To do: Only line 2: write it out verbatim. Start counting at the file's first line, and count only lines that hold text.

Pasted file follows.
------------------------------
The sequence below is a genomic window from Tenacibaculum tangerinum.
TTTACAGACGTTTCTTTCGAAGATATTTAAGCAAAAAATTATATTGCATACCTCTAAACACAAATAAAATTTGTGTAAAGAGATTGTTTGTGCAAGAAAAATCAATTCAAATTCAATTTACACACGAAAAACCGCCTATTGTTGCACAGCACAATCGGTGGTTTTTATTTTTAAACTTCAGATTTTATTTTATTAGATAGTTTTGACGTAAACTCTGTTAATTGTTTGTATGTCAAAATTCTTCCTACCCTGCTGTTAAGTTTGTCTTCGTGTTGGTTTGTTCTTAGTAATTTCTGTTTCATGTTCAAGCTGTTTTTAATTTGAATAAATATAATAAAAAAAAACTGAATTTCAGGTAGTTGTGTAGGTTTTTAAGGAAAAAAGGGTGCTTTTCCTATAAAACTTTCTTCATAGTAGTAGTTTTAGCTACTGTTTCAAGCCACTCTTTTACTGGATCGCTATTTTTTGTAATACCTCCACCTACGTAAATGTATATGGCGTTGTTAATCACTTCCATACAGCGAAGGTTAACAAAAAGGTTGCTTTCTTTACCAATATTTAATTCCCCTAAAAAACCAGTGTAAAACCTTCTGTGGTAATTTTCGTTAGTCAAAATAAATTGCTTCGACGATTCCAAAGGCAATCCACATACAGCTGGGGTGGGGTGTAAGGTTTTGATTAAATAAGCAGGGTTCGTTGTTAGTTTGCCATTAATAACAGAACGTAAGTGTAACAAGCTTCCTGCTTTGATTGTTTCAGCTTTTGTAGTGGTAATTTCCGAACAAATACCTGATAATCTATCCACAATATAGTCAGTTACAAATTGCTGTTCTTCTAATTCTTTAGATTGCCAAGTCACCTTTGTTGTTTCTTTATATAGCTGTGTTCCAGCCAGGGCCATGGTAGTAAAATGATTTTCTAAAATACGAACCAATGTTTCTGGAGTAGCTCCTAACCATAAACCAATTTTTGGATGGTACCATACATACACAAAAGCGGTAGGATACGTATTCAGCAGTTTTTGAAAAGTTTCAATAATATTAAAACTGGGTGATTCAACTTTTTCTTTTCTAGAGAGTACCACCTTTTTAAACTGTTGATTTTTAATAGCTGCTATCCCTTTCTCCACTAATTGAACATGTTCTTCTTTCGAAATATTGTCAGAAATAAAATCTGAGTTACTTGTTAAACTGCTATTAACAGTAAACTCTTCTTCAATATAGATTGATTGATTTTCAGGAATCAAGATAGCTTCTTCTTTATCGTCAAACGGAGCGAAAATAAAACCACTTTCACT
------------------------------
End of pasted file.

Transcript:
TTTACAGACGTTTCTTTCGAAGATATTTAAGCAAAAAATTATATTGCATACCTCTAAACACAAATAAAATTTGTGTAAAGAGATTGTTTGTGCAAGAAAAATCAATTCAAATTCAATTTACACACGAAAAACCGCCTATTGTTGCACAGCACAATCGGTGGTTTTTATTTTTAAACTTCAGATTTTATTTTATTAGATAGTTTTGACGTAAACTCTGTTAATTGTTTGTATGTCAAAATTCTTCCTACCCTGCTGTTAAGTTTGTCTTCGTGTTGGTTTGTTCTTAGTAATTTCTGTTTCATGTTCAAGCTGTTTTTAATTTGAATAAATATAATAAAAAAAAACTGAATTTCAGGTAGTTGTGTAGGTTTTTAAGGAAAAAAGGGTGCTTTTCCTATAAAACTTTCTTCATAGTAGTAGTTTTAGCTACTGTTTCAAGCCACTCTTTTACTGGATCGCTATTTTTTGTAATACCTCCACCTACGTAAATGTATATGGCGTTGTTAATCACTTCCATACAGCGAAGGTTAACAAAAAGGTTGCTTTCTTTACCAATATTTAATTCCCCTAAAAAACCAGTGTAAAACCTTCTGTGGTAATTTTCGTTAGTCAAAATAAATTGCTTCGACGATTCCAAAGGCAATCCACATACAGCTGGGGTGGGGTGTAAGGTTTTGATTAAATAAGCAGGGTTCGTTGTTAGTTTGCCATTAATAACAGAACGTAAGTGTAACAAGCTTCCTGCTTTGATTGTTTCAGCTTTTGTAGTGGTAATTTCCGAACAAATACCTGATAATCTATCCACAATATAGTCAGTTACAAATTGCTGTTCTTCTAATTCTTTAGATTGCCAAGTCACCTTTGTTGTTTCTTTATATAGCTGTGTTCCAGCCAGGGCCATGGTAGTAAAATGATTTTCTAAAATACGAACCAATGTTTCTGGAGTAGCTCCTAACCATAAACCAATTTTTGGATGGTACCATACATACACAAAAGCGGTAGGATACGTATTCAGCAGTTTTTGAAAAGTTTCAATAATATTAAAACTGGGTGATTCAACTTTTTCTTTTCTAGAGAGTACCACCTTTTTAAACTGTTGATTTTTAATAGCTGCTATCCCTTTCTCCACTAATTGAACATGTTCTTCTTTCGAAATATTGTCAGAAATAAAATCTGAGTTACTTGTTAAACTGCTATTAACAGTAAACTCTTCTTCAATATAGATTGATTGATTTTCAGGAATCAAGATAGCTTCTTCTTTATCGTCAAACGGAGCGAAAATAAAACCACTTTCACT